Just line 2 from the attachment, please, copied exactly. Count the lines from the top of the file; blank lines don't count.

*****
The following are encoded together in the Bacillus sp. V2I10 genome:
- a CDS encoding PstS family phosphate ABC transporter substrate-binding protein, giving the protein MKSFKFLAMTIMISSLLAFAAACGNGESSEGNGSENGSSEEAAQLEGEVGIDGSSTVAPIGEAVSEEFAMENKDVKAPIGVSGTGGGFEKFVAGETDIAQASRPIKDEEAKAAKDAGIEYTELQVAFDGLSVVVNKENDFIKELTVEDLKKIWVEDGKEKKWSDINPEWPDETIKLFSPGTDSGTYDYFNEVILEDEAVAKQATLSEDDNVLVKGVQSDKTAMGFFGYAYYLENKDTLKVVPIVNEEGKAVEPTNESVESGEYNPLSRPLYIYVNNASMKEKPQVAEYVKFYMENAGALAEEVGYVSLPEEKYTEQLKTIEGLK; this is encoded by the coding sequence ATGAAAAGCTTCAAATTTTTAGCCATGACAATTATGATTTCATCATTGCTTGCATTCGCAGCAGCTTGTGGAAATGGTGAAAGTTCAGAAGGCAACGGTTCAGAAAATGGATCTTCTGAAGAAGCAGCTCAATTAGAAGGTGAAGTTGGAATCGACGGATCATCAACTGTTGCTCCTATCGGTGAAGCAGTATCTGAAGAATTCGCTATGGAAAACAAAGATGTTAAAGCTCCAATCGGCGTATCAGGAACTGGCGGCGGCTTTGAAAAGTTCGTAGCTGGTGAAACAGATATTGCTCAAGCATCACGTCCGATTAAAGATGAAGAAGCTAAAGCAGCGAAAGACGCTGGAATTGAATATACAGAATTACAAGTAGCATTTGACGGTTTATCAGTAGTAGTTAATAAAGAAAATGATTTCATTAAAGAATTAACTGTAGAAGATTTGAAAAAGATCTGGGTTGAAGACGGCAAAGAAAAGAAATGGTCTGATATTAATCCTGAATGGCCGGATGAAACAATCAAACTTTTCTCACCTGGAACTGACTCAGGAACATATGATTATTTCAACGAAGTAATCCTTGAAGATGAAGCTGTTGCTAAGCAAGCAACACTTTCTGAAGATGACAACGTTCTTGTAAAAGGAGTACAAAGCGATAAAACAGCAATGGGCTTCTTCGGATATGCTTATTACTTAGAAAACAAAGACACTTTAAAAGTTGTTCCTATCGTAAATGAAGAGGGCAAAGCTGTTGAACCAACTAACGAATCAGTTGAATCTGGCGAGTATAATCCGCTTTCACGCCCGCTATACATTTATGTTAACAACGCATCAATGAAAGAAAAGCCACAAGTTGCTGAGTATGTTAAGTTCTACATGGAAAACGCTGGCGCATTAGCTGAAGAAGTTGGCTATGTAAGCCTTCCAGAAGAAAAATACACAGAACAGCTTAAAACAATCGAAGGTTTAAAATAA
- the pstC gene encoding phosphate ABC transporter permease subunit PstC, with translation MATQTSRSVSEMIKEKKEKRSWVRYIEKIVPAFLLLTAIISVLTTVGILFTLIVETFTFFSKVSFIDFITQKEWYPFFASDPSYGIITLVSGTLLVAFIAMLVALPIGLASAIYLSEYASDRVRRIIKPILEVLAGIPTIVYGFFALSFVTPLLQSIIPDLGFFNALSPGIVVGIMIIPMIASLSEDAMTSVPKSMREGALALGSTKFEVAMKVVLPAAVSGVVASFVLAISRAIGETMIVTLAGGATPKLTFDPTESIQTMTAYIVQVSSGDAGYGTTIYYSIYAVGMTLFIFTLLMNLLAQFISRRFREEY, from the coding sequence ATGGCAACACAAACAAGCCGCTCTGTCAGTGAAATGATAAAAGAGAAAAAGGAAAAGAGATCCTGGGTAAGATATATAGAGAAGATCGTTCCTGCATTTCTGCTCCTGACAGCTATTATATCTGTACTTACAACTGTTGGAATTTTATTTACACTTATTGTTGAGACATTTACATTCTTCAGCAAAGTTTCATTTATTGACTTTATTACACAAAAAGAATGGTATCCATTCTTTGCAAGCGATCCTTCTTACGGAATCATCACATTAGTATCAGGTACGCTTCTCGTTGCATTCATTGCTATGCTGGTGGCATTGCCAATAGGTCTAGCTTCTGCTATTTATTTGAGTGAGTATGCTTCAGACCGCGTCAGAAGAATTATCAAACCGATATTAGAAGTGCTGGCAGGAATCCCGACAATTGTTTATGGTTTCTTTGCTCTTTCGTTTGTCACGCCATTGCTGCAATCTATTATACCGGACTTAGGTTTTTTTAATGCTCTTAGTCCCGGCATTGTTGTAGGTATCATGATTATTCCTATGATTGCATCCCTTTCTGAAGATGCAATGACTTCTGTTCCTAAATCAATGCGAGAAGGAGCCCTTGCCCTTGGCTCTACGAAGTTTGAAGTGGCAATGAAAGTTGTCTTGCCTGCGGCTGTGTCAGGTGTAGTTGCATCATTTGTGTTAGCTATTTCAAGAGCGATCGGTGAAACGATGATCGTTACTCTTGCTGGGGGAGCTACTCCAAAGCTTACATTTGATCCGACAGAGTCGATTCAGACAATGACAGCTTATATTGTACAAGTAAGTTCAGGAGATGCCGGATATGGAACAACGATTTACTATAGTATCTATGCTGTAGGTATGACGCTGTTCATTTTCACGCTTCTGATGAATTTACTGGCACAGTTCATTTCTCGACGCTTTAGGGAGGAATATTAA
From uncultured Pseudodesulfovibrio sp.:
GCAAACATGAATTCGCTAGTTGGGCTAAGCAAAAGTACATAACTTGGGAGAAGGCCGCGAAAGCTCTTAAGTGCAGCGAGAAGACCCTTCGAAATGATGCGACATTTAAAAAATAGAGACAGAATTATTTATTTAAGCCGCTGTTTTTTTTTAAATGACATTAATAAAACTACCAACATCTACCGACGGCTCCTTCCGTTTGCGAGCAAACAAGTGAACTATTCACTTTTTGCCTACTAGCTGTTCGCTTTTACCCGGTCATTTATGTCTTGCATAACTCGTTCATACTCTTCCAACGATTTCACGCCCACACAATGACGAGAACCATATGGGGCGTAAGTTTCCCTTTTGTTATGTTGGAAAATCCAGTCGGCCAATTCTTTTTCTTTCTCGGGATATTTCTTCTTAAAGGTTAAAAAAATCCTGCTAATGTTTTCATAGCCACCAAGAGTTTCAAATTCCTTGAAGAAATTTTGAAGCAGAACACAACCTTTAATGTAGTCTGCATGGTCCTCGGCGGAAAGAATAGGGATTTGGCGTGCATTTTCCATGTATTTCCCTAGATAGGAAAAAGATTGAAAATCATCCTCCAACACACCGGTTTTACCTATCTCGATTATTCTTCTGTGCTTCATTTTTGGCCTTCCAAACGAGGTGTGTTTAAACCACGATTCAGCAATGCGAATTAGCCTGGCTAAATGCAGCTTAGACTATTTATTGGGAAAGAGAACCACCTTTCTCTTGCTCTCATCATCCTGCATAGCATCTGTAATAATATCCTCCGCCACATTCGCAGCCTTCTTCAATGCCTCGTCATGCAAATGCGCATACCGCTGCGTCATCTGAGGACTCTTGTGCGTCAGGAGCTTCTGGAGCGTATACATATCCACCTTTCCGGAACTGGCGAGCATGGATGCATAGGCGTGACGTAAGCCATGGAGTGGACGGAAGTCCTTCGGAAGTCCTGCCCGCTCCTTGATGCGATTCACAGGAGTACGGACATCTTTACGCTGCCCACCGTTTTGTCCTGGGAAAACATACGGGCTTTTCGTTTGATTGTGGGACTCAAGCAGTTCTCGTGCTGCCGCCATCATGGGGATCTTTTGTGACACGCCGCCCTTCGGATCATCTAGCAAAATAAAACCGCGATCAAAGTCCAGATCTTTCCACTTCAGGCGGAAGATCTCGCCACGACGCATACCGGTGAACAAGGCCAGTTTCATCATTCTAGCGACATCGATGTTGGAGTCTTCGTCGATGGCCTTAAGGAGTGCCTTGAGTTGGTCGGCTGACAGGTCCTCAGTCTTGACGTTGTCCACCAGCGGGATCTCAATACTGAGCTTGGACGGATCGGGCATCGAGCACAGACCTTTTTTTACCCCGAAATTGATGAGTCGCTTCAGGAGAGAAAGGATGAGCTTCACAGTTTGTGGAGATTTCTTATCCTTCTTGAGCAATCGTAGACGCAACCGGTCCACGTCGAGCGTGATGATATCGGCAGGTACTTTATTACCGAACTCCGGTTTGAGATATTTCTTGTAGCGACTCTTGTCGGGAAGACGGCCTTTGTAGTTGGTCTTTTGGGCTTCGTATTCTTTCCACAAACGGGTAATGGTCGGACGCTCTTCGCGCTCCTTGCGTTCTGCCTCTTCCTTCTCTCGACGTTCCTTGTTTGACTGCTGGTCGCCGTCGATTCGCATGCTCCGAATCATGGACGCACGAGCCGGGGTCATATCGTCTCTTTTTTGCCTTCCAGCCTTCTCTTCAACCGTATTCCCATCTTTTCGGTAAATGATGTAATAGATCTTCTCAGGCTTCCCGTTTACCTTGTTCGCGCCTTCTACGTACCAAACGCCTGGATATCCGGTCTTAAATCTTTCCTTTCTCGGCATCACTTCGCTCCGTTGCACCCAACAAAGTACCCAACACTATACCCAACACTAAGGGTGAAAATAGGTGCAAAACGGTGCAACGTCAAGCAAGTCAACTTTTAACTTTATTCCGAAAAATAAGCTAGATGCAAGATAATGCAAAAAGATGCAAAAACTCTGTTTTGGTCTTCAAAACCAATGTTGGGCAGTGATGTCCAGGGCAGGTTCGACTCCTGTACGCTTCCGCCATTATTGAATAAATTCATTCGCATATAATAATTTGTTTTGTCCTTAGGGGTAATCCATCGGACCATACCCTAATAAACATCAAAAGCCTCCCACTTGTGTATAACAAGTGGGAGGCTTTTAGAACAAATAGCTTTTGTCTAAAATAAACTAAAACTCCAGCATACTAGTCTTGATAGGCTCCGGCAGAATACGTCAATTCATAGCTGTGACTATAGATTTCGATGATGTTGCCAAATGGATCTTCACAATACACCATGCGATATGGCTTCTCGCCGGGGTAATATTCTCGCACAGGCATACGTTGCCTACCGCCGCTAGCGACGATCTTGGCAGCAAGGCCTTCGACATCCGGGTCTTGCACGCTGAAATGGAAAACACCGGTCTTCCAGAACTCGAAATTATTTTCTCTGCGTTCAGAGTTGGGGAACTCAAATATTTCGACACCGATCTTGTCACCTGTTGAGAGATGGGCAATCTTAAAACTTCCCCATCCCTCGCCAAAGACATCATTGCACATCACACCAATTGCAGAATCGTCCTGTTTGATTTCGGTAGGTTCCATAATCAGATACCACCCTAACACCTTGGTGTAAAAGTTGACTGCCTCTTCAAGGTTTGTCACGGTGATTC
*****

- a CDS encoding PstS family phosphate ABC transporter substrate-binding protein, giving the protein MKSFKFLAMTIMISSLLAFAAACGNGESSEGNGSENGSSEEAAQLEGEVGIDGSSTVAPIGEAVSEEFAMENKDVKAPIGVSGTGGGFEKFVAGETDIAQASRPIKDEEAKAAKDAGIEYTELQVAFDGLSVVVNKENDFIKELTVEDLKKIWVEDGKEKKWSDINPEWPDETIKLFSPGTDSGTYDYFNEVILEDEAVAKQATLSEDDNVLVKGVQSDKTAMGFFGYAYYLENKDTLKVVPIVNEEGKAVEPTNESVESGEYNPLSRPLYIYVNNASMKEKPQVAEYVKFYMENAGALAEEVGYVSLPEEKYTEQLKTIEGLK; this is encoded by the coding sequence ATGAAAAGCTTCAAATTTTTAGCCATGACAATTATGATTTCATCATTGCTTGCATTCGCAGCAGCTTGTGGAAATGGTGAAAGTTCAGAAGGCAACGGTTCAGAAAATGGATCTTCTGAAGAAGCAGCTCAATTAGAAGGTGAAGTTGGAATCGACGGATCATCAACTGTTGCTCCTATCGGTGAAGCAGTATCTGAAGAATTCGCTATGGAAAACAAAGATGTTAAAGCTCCAATCGGCGTATCAGGAACTGGCGGCGGCTTTGAAAAGTTCGTAGCTGGTGAAACAGATATTGCTCAAGCATCACGTCCGATTAAAGATGAAGAAGCTAAAGCAGCGAAAGACGCTGGAATTGAATATACAGAATTACAAGTAGCATTTGACGGTTTATCAGTAGTAGTTAATAAAGAAAATGATTTCATTAAAGAATTAACTGTAGAAGATTTGAAAAAGATCTGGGTTGAAGACGGCAAAGAAAAGAAATGGTCTGATATTAATCCTGAATGGCCGGATGAAACAATCAAACTTTTCTCACCTGGAACTGACTCAGGAACATATGATTATTTCAACGAAGTAATCCTTGAAGATGAAGCTGTTGCTAAGCAAGCAACACTTTCTGAAGATGACAACGTTCTTGTAAAAGGAGTACAAAGCGATAAAACAGCAATGGGCTTCTTCGGATATGCTTATTACTTAGAAAACAAAGACACTTTAAAAGTTGTTCCTATCGTAAATGAAGAGGGCAAAGCTGTTGAACCAACTAACGAATCAGTTGAATCTGGCGAGTATAATCCGCTTTCACGCCCGCTATACATTTATGTTAACAACGCATCAATGAAAGAAAAGCCACAAGTTGCTGAGTATGTTAAGTTCTACATGGAAAACGCTGGCGCATTAGCTGAAGAAGTTGGCTATGTAAGCCTTCCAGAAGAAAAATACACAGAACAGCTTAAAACAATCGAAGGTTTAAAATAA